There’s a lot of chatter this morning about whether AARP, the big retirement organization, has changed its position on cuts to Social Security. That’s based on an article in this morning’s Wall Street Journal. We’ve got a reporter looking into what more we can find out. And we’ll be reporting back to you on that when we learn more. But my initial take is that the piece itself proceeds from an inaccurate premise — one that longtime watchers of the social insurance policy wars will be able to readily identify.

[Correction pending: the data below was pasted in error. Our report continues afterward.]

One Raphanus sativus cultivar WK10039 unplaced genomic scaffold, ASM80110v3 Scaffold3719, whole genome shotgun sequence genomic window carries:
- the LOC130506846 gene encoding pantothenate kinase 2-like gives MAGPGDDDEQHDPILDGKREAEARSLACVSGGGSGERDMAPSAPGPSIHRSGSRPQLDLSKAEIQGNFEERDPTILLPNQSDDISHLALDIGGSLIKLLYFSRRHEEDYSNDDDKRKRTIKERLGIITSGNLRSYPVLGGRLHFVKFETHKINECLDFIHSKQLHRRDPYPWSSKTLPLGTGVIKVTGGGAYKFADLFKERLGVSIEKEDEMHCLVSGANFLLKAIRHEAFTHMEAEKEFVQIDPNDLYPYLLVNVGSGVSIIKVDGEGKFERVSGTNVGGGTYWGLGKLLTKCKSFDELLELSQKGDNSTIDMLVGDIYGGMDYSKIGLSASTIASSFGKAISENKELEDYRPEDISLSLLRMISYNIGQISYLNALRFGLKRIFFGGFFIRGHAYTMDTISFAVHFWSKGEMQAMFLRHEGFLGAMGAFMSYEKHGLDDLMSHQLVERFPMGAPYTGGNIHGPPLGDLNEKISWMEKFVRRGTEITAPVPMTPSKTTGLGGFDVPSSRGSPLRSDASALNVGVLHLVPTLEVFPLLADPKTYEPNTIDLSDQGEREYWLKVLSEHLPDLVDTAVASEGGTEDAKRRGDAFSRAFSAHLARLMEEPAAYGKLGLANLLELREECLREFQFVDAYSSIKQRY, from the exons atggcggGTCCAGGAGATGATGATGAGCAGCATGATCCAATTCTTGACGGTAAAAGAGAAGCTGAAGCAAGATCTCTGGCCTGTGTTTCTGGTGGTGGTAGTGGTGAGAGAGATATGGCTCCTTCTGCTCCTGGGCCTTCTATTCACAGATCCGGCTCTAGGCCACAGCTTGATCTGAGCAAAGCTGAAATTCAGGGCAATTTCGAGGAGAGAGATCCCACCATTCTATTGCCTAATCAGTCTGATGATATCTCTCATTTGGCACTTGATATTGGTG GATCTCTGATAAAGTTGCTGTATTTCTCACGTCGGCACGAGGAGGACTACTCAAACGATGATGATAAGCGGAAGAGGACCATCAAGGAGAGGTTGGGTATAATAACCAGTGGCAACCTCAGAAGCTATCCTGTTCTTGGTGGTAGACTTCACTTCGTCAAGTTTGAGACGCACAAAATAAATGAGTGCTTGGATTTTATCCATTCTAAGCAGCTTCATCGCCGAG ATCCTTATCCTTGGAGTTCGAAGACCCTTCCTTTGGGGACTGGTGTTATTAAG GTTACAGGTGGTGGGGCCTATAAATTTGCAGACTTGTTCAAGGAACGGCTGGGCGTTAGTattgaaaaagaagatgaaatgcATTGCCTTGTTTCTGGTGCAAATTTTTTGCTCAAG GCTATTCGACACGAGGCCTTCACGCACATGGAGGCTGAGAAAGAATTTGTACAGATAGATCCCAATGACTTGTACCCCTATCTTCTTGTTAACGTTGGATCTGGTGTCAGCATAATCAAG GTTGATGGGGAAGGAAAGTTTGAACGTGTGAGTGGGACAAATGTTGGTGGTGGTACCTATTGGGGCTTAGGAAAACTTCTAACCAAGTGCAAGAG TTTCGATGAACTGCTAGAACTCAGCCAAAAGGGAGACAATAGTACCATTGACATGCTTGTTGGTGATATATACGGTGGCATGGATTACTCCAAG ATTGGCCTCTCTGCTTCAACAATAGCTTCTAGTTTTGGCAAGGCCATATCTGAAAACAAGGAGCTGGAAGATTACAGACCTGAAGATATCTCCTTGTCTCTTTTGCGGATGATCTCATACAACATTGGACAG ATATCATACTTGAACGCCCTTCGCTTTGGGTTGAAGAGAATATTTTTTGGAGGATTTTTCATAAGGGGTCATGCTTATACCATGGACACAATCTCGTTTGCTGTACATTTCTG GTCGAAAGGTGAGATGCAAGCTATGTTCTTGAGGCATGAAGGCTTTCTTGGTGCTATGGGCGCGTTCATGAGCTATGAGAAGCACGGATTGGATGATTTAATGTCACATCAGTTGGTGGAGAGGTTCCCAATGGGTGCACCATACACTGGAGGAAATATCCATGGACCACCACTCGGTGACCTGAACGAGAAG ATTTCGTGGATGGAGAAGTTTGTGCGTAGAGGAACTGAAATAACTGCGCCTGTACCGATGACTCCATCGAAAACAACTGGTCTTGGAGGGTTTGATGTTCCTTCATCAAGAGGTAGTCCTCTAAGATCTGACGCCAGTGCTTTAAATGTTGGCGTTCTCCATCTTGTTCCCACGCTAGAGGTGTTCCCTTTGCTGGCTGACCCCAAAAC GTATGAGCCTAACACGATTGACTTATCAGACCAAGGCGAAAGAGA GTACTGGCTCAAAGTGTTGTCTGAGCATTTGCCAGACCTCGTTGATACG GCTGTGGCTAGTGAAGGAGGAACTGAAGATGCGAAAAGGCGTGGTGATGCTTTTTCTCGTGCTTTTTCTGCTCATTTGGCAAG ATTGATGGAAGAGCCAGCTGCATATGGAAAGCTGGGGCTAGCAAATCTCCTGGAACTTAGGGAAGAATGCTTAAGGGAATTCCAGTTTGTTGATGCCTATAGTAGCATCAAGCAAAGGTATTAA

The premise of the article is that AARP has always been a stalwart opponent of any cuts to Social Security or any efforts to transform it into a 401k style individual accounts system. And now they’ve changed that position. But that’s simply not true. As a general matter, yes, AARP has been a significant obstacle to efforts to gut these programs. But AARP has long been a headache for liberal political groups who do want to defend these programs’ basic structure and integrity. Even in 2005, AARP wasn’t the first on board in the efforts to derail President Bush’s plan to partially phase out Social Security.